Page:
The papers are grouped in five sections. The first—‘A Global Perspective’—encompasses China, India, Pharaonic Egypt and Iran as well as the classical world. Professor Li Feng looks at the emergence of writing in early China, posing the old conundrum of what actually counts as writing, and emphasizing the importance of writing used for divinatory purposes—the readership of many of the early oracle-bone, turtle-shell inscriptions and Zhou bronzes was assumed to be the ancestors in heaven. Harry Falk looks at the links between the world of King Ashoka and the Hellenistic Greeks and the seminal importance of the development of the Kharosthi and Brahmi scripts. Katharina Zinn offers interesting reflections on Pharaonic Egypt, a society in which writing had very important social, administrative and cultural functions, yet involved such a complicated writing system that its practice was largely restricted to a professional guild—yet how ‘literate’ were those who cut or wrote the hieroglyphic or hieratic texts? To what extent was writing a part of social memory? Josef Wiesehöfer looks at Teispid/Achaemenid Iran and gives some intriguing insights into the complications of a huge, multi-language state: instructions given in Old Persian have to be translated into Aramaic and thence possibly into Elamite or Egyptian—and all this in the context of a predominantly oral culture. Irene Madreiter looks at the scant evidence for women’s literacy in the Achaemenid Empire and places it in the context of a male power-wielding elite. It is generally recognized that William Harris’s book was a landmark in our understanding of ancient literacy, and he is not only a contributor to the conference but also the starting-block for many of the participants. He rounds off this section with a quite short paper surveying—with characteristic critical, scholarly gusto—some recent publications and pointing to two areas which he believes need more attention: the role of ideology in altering educational ideas and practice in late classical and Hellenistic times, and the decline of literacy in late antiquity.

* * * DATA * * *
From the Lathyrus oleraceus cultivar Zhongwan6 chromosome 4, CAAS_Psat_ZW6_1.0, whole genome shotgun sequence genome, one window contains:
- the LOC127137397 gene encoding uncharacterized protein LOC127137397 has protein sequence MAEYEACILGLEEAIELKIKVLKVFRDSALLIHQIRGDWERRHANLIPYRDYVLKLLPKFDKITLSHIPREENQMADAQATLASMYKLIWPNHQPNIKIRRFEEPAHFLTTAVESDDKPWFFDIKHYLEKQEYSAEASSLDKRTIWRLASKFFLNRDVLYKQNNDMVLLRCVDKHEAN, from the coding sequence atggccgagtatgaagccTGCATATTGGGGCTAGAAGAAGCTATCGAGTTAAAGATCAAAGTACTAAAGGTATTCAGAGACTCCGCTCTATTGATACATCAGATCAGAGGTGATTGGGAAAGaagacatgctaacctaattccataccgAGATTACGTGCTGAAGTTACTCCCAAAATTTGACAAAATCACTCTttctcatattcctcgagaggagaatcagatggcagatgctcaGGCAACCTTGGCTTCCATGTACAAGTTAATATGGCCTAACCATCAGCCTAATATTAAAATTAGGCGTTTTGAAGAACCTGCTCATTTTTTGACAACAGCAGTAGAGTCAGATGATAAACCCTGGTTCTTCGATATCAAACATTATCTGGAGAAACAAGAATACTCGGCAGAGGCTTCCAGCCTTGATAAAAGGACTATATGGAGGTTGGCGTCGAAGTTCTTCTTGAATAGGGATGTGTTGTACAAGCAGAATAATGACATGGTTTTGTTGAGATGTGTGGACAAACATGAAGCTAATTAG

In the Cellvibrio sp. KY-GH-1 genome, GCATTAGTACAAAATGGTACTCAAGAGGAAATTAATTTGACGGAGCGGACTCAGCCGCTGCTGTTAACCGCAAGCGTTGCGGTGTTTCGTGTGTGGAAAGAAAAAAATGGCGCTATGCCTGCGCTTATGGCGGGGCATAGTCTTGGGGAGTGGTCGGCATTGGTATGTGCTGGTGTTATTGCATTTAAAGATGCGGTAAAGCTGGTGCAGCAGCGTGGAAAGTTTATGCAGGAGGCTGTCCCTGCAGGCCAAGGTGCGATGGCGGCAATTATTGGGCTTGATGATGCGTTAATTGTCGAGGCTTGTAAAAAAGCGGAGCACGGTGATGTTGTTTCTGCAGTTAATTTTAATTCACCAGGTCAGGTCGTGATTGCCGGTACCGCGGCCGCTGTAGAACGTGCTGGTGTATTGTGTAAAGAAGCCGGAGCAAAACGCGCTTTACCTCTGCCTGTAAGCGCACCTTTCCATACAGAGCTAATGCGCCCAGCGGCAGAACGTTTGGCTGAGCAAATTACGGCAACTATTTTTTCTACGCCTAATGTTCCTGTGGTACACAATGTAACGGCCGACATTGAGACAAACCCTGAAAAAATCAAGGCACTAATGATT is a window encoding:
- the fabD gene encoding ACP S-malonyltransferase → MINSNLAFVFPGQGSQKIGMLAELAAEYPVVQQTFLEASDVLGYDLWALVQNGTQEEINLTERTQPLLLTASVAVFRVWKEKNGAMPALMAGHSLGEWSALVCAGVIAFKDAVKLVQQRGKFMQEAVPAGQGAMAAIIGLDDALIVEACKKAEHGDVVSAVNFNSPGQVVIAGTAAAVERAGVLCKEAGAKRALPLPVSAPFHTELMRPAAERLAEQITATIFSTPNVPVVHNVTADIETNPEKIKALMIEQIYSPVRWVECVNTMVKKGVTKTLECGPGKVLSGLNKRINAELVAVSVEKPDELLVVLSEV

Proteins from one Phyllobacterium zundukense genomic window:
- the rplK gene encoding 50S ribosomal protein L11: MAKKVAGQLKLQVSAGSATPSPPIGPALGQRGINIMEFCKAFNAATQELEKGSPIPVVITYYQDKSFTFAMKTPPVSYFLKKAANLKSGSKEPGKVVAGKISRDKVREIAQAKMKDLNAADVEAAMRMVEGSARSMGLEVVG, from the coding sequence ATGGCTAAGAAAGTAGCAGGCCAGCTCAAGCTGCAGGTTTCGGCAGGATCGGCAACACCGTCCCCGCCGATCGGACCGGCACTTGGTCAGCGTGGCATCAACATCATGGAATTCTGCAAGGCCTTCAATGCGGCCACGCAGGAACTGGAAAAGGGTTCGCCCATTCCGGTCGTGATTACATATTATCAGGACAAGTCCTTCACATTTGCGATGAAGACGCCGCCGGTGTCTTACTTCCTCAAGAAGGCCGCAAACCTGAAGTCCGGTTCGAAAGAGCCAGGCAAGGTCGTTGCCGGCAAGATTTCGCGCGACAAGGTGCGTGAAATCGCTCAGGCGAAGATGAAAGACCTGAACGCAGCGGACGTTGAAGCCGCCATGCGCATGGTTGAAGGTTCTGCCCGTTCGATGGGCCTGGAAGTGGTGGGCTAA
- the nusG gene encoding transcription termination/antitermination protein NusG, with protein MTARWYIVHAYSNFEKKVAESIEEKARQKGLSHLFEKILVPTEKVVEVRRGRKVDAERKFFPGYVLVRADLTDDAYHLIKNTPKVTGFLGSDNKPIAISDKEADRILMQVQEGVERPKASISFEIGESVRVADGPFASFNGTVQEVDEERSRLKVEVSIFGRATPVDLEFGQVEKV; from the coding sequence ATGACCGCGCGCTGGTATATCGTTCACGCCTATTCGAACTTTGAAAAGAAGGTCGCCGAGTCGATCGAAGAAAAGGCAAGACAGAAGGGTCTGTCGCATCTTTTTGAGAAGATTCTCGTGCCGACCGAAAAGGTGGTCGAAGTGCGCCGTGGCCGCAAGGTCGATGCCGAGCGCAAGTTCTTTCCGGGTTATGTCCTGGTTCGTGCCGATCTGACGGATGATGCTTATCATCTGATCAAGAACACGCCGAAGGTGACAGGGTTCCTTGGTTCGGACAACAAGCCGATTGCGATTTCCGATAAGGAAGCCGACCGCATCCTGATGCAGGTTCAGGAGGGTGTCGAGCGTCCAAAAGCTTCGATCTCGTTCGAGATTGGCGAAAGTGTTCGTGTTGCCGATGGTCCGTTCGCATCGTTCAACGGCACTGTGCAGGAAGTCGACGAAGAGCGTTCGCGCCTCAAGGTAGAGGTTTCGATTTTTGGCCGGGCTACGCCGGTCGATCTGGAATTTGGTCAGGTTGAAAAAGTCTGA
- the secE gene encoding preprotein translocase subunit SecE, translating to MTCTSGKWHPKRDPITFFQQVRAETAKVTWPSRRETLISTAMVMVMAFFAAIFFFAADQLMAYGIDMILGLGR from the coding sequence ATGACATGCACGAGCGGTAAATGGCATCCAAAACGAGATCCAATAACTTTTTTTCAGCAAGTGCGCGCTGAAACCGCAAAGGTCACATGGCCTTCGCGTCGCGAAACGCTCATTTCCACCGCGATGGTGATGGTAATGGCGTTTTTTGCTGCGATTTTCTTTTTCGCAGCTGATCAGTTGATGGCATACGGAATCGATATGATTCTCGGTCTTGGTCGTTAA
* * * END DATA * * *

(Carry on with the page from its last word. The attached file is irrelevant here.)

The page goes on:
The second section of the book—‘The Roman Empire’—moves in more familiar territory. Sabine Hübner takes the comparatively well-trodden path of women’s literacy in Roman Egypt. She examines two case-studies from the papyrus record and points to the undoubted existence of strong, determined characters who were not only impressively literate but quite prepared to use their literacy in independent ways. Michael Speidel offers one of the most intriguing contributions to the collection: a study of Roman army documents found in the excavations at Qasr Ibrim, a Roman garrison stationed for roughly four years in the 20s BC about 120 miles south of the Egyptian frontier. Many of the papyri found are letters written to soldiers of the garrison—including one from a military trumpeter to his fellow-trumpeters. There are also military lists (one with personnel in military formation) and some of the more familiar bronze discharge tablets. There is a good case for supposing that service in the Roman army required many to cope with a remarkably organized and literate administration, and that levels of literacy were correspondingly higher than might be expected, albeit often functionally focused. The same theme of a possibly wider reach of literacy emerges from Roger Tomlin’s careful and cautious exposition of what is to be learnt from the collection of tablets found beneath the Bloomberg building in London and from the so-called curse-tablets from Bath and Uley. This section ends with a timely consideration from Kai Ruffing of a somewhat neglected topic: the Roman imperial economy could not have worked without reasonably extensive and broadly uniform accounting procedures and these in turn required a degree of accurate, professional literacy.